And did she ever.
Williams left everyone in her dust, breaking a 13-year-old state meet record held by Mojave’s Nicole Ireland with her time of 14.11 seconds in the 100m hurdles. Centennial’s Tiana Bonds was a distant second in 14.73 seconds.
“I’m excited about the record, but I didn’t really get my goal, but that’s OK,” Williams said. “All year I’ve been wanting to run in the 13’s. I’ve been running 14.10 since the summer, so it’s kind of frustrating that I couldn’t improve.”
Williams then turned her focus to the high jump, an event she was threatening to break the world record by girls her age.
The record of 6-feet, 2.25 inches is still safe as Williams managed to clear 5-feet, 11 inches to break another state meet record, one that stood since 1994.
“I’m glad I got 5-11. I know I’m not going to get six feet every time,” Williams said. “Today I felt like I had that bounce in me, but my form was just so bad today. It just feels like a waste of a good jumping day.”
Teammate senior Nyasha LeSure didn’t have her best day, but she still placed second with her jump of 5-feet, 4 inches, giving the Raiders 18 points in the high jump and closing the gap on first-place Centennial.
However, a state championship was just not meant to be. Newell’s right leg gave out at the end of the 4x400m relay Friday night and she couldn’t recover in time to challenge in Saturday’s 400- and 200-meter races.
In the 400m, Newell entered state as the top seed by more than two seconds. It was evident she was still hobbled as she didn’t come out strong and faded to the back of the pack. She caught several racers by the end, but her time of 58.93 seconds put her in fifth.
Newell ran the 200 meters later, but coasted through the race en route to eighth place. Her time of 28.59 seconds was four seconds slower than her seed time.
“Her leg is just fried. She just put everything on the track for her teammates yesterday in the 4x4,” Reed track and field coach Dale Moss said. “We tried to ice bath her last night. We were at Reed until almost 11 o’clock. It is what it is. We always preach to these guys it’s one race at a time and the one you have to worry about is the next one.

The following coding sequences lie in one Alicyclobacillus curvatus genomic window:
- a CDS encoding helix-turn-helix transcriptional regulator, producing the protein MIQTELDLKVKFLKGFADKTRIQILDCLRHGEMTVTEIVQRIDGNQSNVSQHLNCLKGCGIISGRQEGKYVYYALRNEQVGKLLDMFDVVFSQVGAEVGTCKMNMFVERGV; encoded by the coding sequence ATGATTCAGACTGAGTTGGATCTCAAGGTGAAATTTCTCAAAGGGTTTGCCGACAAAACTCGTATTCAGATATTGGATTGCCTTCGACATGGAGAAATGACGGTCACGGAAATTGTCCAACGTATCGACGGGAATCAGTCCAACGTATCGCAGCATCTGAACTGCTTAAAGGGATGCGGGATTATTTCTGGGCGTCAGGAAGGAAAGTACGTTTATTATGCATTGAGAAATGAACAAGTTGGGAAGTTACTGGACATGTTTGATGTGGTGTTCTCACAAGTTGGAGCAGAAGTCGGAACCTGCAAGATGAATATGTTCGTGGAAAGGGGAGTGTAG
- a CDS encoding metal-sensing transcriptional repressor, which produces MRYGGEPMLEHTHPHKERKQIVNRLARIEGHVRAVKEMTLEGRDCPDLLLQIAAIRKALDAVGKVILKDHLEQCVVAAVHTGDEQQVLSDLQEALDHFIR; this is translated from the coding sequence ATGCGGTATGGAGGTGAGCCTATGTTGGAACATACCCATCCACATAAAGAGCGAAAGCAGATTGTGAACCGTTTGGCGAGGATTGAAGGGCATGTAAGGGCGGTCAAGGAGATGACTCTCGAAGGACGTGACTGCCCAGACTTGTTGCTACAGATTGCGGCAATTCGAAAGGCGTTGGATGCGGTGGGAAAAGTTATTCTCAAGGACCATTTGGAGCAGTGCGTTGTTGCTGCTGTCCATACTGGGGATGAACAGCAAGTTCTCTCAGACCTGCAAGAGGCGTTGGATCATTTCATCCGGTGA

“It’s also a team sport, too. She kept that in mind yesterday and said all she wanted to do was to win it for them, not necessarily even for her.”
The Reed girls finished in third with 66 points behind Centennial (100) and McQueen (90). The Raiders, who won five of the 18 events, need a good distance runner and a thrower to realistically challenge for a state title.
The Reed boys struggled on Day 2 of state track.
Senior Josh Gingras opened the day placing seventh in the 100 meters with a time of 11.04 seconds. Bonanza sophomore Jayveon Taylor won the event in 10.65 seconds.
A couple hours later, the Reed 4x100m relay finished seventh (44.94) after Gingras was noticeably limping on the second leg and the Raiders couldn’t recover. Senior Spencer Stockton and juniors Martin Hargrove and William Lyons were part of that relay.
The Raiders racked up 15 points and finished in the middle of the pack. Centennial also won the boys competition, earning 79 points. Second-place Reno had 61.
In the 3A meet, Sparks capped its rebuilding season with a few events Saturday.
The 4x100m boys relay of seniors Elias Martinez and Marc Garrett, sophomore Hennessey Banks and freshman Moises Collazo took seventh in 46.26 seconds.
Sparks senior Emma Clune was a dual state qualifier in the girls 200- and 400-meter races. She was fifth in the 200 meters (27.83) and sixth in the 400 meters (64.70).
“All in all, it was a good year for us. We had to rebuild and everything and our numbers were small,” Sparks coach Adam Barrett said. “We had eight kids at state. To get those kids in, it’s a positive for those kids who stuck it out.”